Domingo Martinez is the author of The Boy Kings of Texas. He has been nominated for a National Book Award in the nonfiction category.
Yesterday morning I'm lying in bed and the phone rings. It's way too early. I'm thinking — "Wow, bill collectors are calling earlier and earlier."
Except it wasn't a bill collector. It was Alice Martell, my agent. She was calling to tell me that I'd been nominated for the National Book Award.
I didn't really understand what she was telling me. Probably, if I did, I would be even more intimidated than I am now. I'm the only author in my category without a Pulitzer.
Actually, if I stop to think about it, I might seize up. So instead, I'm reorganizing my Netflix queue. And concentrating on keeping my iPhone from switching to "landscape" mode — anything, as long as I don't have to think about what I'm up against.
I've thought about this award before. I remember one November about two years ago, I was stuck on my commute listening to Patti Smith accept her award. I was miserable, the weather was gray, and I was managing a print shop in Seattle. I was mad at Patti because it wasn't enough for her to change rock and roll, and blaze the trail for women: She had to go and win a National Book Award. MY award.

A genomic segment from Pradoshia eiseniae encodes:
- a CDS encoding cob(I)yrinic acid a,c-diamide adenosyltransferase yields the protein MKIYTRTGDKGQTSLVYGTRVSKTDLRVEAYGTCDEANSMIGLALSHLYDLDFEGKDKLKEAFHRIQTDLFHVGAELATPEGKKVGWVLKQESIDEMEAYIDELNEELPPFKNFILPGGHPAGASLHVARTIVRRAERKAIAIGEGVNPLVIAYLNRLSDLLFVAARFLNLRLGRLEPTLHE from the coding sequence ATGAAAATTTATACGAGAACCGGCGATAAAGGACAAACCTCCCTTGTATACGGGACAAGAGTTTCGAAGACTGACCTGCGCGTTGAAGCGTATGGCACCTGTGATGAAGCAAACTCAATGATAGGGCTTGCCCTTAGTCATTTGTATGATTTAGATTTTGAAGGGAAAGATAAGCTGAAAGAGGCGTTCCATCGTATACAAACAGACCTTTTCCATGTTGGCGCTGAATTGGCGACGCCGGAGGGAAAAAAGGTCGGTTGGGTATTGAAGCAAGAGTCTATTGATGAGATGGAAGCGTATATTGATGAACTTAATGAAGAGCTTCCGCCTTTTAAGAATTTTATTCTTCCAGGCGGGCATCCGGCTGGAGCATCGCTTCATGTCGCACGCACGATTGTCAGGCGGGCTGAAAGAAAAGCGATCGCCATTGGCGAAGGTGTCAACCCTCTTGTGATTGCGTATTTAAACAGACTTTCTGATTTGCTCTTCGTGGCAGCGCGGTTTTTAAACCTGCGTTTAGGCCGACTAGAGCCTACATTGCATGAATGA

I had written a book by this time, but it had taken me almost 15 years to finish. I'd had these fantasies of the publishing world: I'd get the agent, the phone call, sold! Then I'd get my check and I'd walk around in a pinstripe suit. A three-piece New Orleans jazz band would follow me around everywhere I went.
But that's not how it happened. As an unpublished writer, the closest I could come to the award was buying Patti Smith's book.
My book did get published, eventually, but I took a crooked path. I carved it on my own with no compass, no map and no idea of what I was doing.
I didn't know how to write memoir. But I found that when I told people about growing up in Brownsville, Texas — it sounded to them like stories from another world. Stories about families swapping children, and smuggling drugs with my parents, or my whole family sending out a chain letter, terrified of what would happen if we didn't. Those stories astonished people ... so I wrote them down.
I wrote the book without the help of academics, writing groups or peers. I taught myself the art of storytelling by telling myself my own story, over and over again. I layered it with the emotional complexity that I had for the place. I think it worked.
The term "dark horse" has been mentioned once or twice since yesterday, and I have to chuckle. I wasn't even in the race two years ago. I wasn't even a horse, for that matter.
Copyright 2012 National Public Radio. To see more, visit http://www.npr.org/.